On Wednesday the 25th of July 2018 I attended my first Geological Curators’ Group Event.
I confess I am not a geologist or a curator, my background is natural history. At the time I worked in museum learning, when I saw the replica making course advertised via the Natural Sciences Collections Association website I instantly thought of the amount of activities and events myself and my team could run if we could make replicas of our few fossil specimens.
The workshop started with a quick discussion on why you would want to make a mould of a specimen:
- Is the specimen for handling, e.g. for education workshop and events, do you need more of them?
- Or is it a one off? Is it rare or at risk of damage? Is a copy needed for research or to preserve the detail of a valuable specimen?
- Do you even need to make a replica, could you use a 3D scanner or printer instead of affecting the actual specimen? Although the silicone rubber used would not damage the specimen structurally as it only sticks to itself (and possibly other silica-containing materials), it will have a chemical effect (note to self; do any chemical analysis first).
Making a physical copy of a specimen may have a lot of value. There is even the possibility that a replica might take on a life of its own, like Dippy the Natural History Museum’s Diplodocus cast that is currently travelling around the UK on its very own tour.
One of the things I liked most about this course was how informal and hands-on it was. After our short chat about the things to consider before making a replica, there were no PowerPoints or lengthy introductions, we just got cracking!
The first thing to do is make your silicone mould. Helpfully, moulding may actually help to clean your specimen. The dirt will come off when the mould is removed which is great for small specimens but will change its appearance and can be really obvious on a larger specimen.
The silicone rubber will get in any cracks on the surface of your specimen, it will set and be very difficult to remove. It will also lock into porous material. You can put a seal on your specimen with waxes, soaps, conservation grade paraloid or renaissance wax. But, ultimately there is a risk of leaving residues from the clays, rubber, and incorrect mixing of components, and even accidental damage during application or removal. So, conduct a condition survey beforehand, do a small test on a less valuable piece first and if in doubt don’t risk it.
We used a piece of Correx (a corrugated plastic board) as a base and Plasticine or modelling clay to fill in any voids or cracks to ensure there were no undercuts. If the silicone is able to get around/beneath the specimen it will undercut and once set it will not release! It was also possible to make a clay base to raise the specimen to prevent undercuts and to make a two-sided mould where the whole specimen is captured instead of just a single side.
The next step was to build an enclosure for your specimen. Some people made little clay bowls, whilst others decided to build mini forts! The key is to make sure you seal your enclosure completely. Some used tape whilst others stuck the fort walls to the base with a glue gun. Then treat the specimen with a release agent (usually a detergent and alcohol mixture).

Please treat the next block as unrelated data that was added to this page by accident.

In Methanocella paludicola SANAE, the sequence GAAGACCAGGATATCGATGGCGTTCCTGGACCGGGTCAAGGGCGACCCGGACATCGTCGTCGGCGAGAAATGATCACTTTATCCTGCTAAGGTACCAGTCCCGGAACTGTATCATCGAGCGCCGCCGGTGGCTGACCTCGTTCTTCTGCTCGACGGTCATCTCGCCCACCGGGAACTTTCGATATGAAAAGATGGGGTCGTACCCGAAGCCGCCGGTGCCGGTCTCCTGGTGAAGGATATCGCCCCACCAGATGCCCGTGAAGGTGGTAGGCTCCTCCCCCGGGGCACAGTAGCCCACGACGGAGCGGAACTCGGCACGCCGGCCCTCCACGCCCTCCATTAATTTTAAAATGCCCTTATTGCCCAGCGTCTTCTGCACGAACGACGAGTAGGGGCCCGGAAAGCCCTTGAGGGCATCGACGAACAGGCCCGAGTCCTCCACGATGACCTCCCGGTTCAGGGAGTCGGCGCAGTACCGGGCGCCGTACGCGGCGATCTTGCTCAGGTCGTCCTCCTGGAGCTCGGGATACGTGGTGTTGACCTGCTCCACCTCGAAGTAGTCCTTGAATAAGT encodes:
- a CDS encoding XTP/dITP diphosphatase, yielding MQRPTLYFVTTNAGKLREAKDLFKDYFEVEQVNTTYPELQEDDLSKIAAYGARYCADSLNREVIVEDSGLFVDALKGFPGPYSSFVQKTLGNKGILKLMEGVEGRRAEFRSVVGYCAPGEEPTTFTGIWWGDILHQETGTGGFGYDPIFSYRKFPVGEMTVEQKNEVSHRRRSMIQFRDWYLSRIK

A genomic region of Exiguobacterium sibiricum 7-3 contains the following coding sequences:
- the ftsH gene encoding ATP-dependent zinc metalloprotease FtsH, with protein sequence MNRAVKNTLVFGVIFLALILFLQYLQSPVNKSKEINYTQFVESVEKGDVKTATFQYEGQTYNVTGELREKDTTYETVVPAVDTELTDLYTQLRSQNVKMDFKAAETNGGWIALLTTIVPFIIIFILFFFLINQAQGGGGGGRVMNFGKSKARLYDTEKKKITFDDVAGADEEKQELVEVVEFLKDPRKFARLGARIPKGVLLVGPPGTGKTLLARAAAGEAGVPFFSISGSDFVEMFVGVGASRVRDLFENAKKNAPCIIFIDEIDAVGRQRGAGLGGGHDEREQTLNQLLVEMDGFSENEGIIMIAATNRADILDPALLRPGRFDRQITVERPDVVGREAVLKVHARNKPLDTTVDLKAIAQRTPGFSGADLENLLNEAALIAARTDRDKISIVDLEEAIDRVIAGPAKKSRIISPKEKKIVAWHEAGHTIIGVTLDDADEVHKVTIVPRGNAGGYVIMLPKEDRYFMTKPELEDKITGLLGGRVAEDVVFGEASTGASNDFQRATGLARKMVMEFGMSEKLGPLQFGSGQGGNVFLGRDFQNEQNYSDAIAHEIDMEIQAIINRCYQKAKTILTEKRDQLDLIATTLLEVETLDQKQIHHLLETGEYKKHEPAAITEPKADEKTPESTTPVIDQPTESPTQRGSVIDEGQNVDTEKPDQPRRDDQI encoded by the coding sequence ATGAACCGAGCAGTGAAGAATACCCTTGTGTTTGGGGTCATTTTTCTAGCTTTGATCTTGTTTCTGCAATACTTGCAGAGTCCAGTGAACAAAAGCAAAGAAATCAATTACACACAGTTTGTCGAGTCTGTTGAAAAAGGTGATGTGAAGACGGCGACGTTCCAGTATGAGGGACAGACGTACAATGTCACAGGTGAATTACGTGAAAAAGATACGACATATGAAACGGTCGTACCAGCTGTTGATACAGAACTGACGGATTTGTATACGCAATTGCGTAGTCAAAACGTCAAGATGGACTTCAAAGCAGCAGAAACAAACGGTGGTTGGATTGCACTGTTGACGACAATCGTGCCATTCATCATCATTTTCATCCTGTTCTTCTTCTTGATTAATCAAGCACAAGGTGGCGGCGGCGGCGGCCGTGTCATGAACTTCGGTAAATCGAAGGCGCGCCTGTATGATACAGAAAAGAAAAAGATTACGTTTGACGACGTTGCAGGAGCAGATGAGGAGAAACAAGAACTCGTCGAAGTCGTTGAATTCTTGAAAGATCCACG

Next, we calculated the amount of rubber mixture we would need to make based on the volume of our fossil enclosure. When the catalyst is added to the rubber you only have a limited amount of time before it is set so speedy, thorough mixing is required.
Unless you are using a “no-vacuum” rubber, you may need to place your rubber mixture into a vacuum chamber to degas it. Another top tip when pouring the rubber mixture was to first pour a small amount onto the specimen and use a disposable brush to work the rubber into the detailed areas, giving your specimen its ‘beauty coat’. Then pour the rubber into the corner of the mould. Pour high and keep still to allow the mixture to rise around the specimen until it is completely covered. Our fort building was definitely put to the test and some of us found out what happens if you do not seal your specimen enclosure well enough!
As our moulds were setting we had a go at making the casts out of plaster of paris. In true Blue Peter style there were plenty of moulds available for us to practice with. We were hoping for a magic ratio of plaster to water but like cooking it mostly seems to come down to judgment.
The general rule of thumb though was to use half the volume of water than your mould and add the plaster into the centre until you have a plaster island that will no longer be submerged. Wait for 1 minute for the water to rehydrate the powder and stir until it is the consistency of double cream.
You can add colouring to give your cast a more authentic look and even use resins with metal colourants and fillers like pewter and bronze! Yet another top tip was to use another disposable paint brush to brush the plaster mixture around the mould and remove any bubbles. Pour in the rest and tap to dislodge any more bubbles.
The setting reaction is exothermic so it did get quite hot as it was setting. Once it has set fully it is easy to de-mould and you can marvel at your wonderful cast! Getting a bubble free mould and cast is definitely something that takes practice and a bit of trial and error, but it was fun to do.
I left the course with some handy hints and tips, my own casts which I had set myself, a feeling of accomplishment and a keenness to give it a go back at work.
The Moulding and Casting Workshop was a GCG run event, led by Simon Harris, Conservator at The British Geological Survey in Keyworth, near Nottingham. If you are interested in knowing about future events like this, you can check our website or contact our Programme Secretary on firstname.lastname@example.org.